About 

    Arwa Damon is a senior international correspondent based in CNN's Istanbul bureau. As one of the network's Middle East specialists, Damon frequently reports from conflict zones across the Middle East and North Africa region, often focusing her work on humanitarian stories.

    Damon's coverage has latterly focused on the fierce fighting in Iraq between militant Islamist group ISIS and the Iraqi national army and associated paramilitary groups. Her reporting has proven essential, guiding viewers through the complexities of the bloody and ongoing conflict.

    In late 2016 Damon spent several weeks in Iraq covering the Mosul offensive. When traveling with Iraqi special forces into ISIS-held Mosul, the convoy came under attack multiple times forcing Damon and CNN photojournalist Brice Laine to seek shelter in a civilian house. For more than 28 hours Damon, Laine and the Iraqi soldiers were trapped by ISIS fighters who had surrounded the house. Damon, who kept notes throughout the battle, and Laine, who shot video throughout despite suffering minor injuries, were eventually rescued by the Iraqi military.

    Damon and Laine's reporting on this deadly attack was recently recognized with a George Foster Peabody Award for their "calm, clarity, and razor-sharp photography" on a story that demonstrates the "psychological burden of the ISIS reign of terror, especially on children."

    A recipient of the International Women's Media Foundation's 2014 Courage in Journalism Award, Damon has also extensively covered the bloody civil war in Syria and the deepening humanitarian crisis which has spread across the region in its wake. Her reports have focused on -- amongst other subjects -- the refugee crisis across Europe, the effect of devastating 'barrel bombs' air raids on the civilian population of Aleppo and moves by Turkish security forces to reinforce the country's historically porous border with Syria.

    At the height of Europe's refugee crisis in 2015, Damon followed refugees from Syria and Iraq as they traveled by foot, boat and train across Hungary and neighboring countries. Her relentless - and moving - coverage demonstrating the dire situation these refugees were facing was recognized with an Emmy Award and Gracie Award in 2016.

    After Boko Haram kidnapped more than 200 Nigerian girls from a school in Chibok in April 2014, Damon travelled to West Africa -- including the islands of Lake Chad -- as the hunt for the Islamist militant group intensified. This enterprise storytelling contributed to CNN's 2015 Peabody Award, which recognized Damon's "high-risk field reporting" that made the network's coverage of this story "comprehensive and indispensable."

    In 2013 Damon travelled to the Odzala National Park in Congo where she filmed the documentary 'Arwa Damon Investigates: Ivory War', following an elite team of rangers as they track the poachers who kill thousands of endangered elephants each year.

    Following the attack on the US embassy in Benghazi in 2012, Damon was one of the first journalists to arrive at the scene, recovering from the ruins of the building the personal diary of slain Ambassador J. Christopher Stevens. The Investigative Reporters and Editors (IRE) presented Damon with their top award, the IRE Medal, for her in-depth reporting on the attack and its aftermath.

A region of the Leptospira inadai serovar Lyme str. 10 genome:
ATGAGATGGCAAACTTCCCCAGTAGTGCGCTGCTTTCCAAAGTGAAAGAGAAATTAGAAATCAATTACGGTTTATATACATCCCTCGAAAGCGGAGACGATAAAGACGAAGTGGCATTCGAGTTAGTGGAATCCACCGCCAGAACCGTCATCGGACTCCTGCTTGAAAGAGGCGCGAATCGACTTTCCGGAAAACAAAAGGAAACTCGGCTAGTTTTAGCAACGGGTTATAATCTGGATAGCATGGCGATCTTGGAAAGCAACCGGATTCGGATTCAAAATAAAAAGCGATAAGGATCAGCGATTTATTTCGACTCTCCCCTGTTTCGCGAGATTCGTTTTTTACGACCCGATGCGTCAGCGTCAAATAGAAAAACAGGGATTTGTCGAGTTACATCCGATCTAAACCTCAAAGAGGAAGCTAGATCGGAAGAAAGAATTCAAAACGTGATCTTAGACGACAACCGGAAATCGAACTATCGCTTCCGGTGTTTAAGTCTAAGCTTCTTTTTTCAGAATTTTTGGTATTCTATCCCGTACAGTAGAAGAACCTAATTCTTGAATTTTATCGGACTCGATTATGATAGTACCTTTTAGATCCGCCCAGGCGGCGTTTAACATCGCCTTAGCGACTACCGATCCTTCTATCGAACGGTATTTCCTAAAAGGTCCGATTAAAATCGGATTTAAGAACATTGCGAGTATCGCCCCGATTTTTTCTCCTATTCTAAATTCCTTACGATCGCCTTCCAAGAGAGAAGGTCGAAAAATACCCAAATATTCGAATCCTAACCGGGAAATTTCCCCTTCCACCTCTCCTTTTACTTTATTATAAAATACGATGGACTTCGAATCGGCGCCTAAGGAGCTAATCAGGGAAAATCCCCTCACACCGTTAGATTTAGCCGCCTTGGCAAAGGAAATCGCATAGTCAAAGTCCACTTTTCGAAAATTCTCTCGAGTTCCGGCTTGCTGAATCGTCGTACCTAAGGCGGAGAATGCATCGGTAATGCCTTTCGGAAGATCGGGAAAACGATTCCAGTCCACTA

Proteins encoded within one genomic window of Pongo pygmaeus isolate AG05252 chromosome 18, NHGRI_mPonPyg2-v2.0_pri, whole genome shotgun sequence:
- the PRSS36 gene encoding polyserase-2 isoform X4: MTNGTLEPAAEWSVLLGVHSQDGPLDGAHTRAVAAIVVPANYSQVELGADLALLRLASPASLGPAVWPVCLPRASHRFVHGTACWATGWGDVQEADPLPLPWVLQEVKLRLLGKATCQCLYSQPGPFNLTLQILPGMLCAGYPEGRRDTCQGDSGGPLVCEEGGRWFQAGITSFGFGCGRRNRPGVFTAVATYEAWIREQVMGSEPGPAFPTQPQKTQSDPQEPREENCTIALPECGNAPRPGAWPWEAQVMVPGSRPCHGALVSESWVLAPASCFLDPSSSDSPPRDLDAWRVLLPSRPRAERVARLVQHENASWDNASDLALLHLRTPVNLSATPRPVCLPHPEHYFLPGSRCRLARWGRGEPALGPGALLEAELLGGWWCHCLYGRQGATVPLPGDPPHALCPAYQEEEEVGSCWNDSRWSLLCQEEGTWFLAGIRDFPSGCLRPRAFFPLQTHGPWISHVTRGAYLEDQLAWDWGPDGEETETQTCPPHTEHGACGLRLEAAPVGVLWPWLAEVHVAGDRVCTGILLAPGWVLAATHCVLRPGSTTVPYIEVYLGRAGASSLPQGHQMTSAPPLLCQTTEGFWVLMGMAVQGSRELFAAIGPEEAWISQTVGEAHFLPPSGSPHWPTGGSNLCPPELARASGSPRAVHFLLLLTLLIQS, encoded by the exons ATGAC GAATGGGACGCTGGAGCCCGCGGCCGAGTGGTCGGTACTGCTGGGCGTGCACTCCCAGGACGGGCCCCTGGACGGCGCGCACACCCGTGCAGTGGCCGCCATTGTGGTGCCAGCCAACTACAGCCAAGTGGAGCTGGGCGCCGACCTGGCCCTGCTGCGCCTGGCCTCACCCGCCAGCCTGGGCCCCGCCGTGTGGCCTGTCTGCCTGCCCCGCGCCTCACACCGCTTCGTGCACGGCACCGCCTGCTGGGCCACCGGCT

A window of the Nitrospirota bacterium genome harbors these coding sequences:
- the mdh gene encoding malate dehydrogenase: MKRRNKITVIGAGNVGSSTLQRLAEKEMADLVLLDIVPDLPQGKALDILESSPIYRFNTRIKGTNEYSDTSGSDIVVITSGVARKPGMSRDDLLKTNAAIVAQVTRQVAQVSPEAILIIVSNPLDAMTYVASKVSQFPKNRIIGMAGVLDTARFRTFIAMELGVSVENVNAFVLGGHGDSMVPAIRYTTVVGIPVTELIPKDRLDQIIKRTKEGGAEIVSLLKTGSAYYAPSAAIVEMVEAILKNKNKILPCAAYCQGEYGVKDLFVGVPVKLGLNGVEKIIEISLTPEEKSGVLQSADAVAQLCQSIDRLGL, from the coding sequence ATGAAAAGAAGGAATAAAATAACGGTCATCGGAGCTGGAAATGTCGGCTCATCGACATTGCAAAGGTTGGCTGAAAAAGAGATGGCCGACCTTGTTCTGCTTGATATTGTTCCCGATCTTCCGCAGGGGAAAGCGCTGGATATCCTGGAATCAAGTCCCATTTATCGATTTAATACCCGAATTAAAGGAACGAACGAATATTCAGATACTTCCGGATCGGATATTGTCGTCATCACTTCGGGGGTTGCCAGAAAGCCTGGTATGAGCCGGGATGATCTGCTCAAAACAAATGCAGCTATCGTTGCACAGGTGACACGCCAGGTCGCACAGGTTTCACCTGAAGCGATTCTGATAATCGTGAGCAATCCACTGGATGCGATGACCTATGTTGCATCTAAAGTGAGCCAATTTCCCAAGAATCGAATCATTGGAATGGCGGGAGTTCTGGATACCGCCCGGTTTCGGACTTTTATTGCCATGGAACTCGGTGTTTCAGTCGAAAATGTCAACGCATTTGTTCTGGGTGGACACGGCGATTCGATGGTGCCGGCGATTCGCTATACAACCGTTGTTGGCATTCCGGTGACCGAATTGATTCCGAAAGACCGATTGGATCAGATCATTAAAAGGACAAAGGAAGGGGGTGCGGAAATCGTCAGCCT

Before moving to Istanbul, Damon was based at CNN's Beirut bureau and was part of the network's team covering the Arab Spring. For her work reporting on the popular uprisings in Egypt and Libya, Damon was awarded Emmy for Outstanding Live Coverage of a Current News Story, as well as a Peabody Award for "CNN's reporting of the Arab Spring including Worldwide Coverage: Egypt --Wave of Discontent and Uprising in Libya".

    Damon has also focused on environmental issues and visited the forests of central Indonesia for the special documentary 'Sumatra: Paradise Lost?' to uncover issues including deforestation and the threats of extinction that man species face.

    In 2015 Damon launched a non-profit organization, The International Network for Aid, Relief, and Assistance (INARA), based on her personal experience in war zones and war-torn nations. INARA focuses on building a network of logistical support and medical care to help children who have fallen through the cracks and need lifesaving or life altering medical treatment.

    As a result of INARA's incredible impact in a short period of time, Damon has recently been recognized with multiple awards including the 2017 James W. Foley Humanitarian Award; the World of Children's 2017 Crisis Award; the Syrian-American Medical Society's Humanitarian Award; and Time Warner's 2016 Richard Parsons Community Impact Award and Excellence in Service Award, which was voted on by the employees of Time Warner (parent company to CNN).

    Damon began her career at CNN in the network's Baghdad bureau. She was based in Iraq from 2003-2010, covering a number of landmark stories from Iraq including the deadly battle for Fallujah, the trial and execution of Saddam Hussein and the country's first national elections following the toppling of the Ba'ath regime.

    Before joining CNN, Damon spent three years covering Iraq and the Middle East as a freelance producer for various news organizations including Feature Story News (PBS) and CNN.

    Damon graduated with honors from Skidmore College in New York with a double major in French and Biology and a minor in International affairs. She was born in Boston, Massachusetts but spent most of her childhood in Morocco and Turkey.

    She is fluent in Arabic, French and Turkish.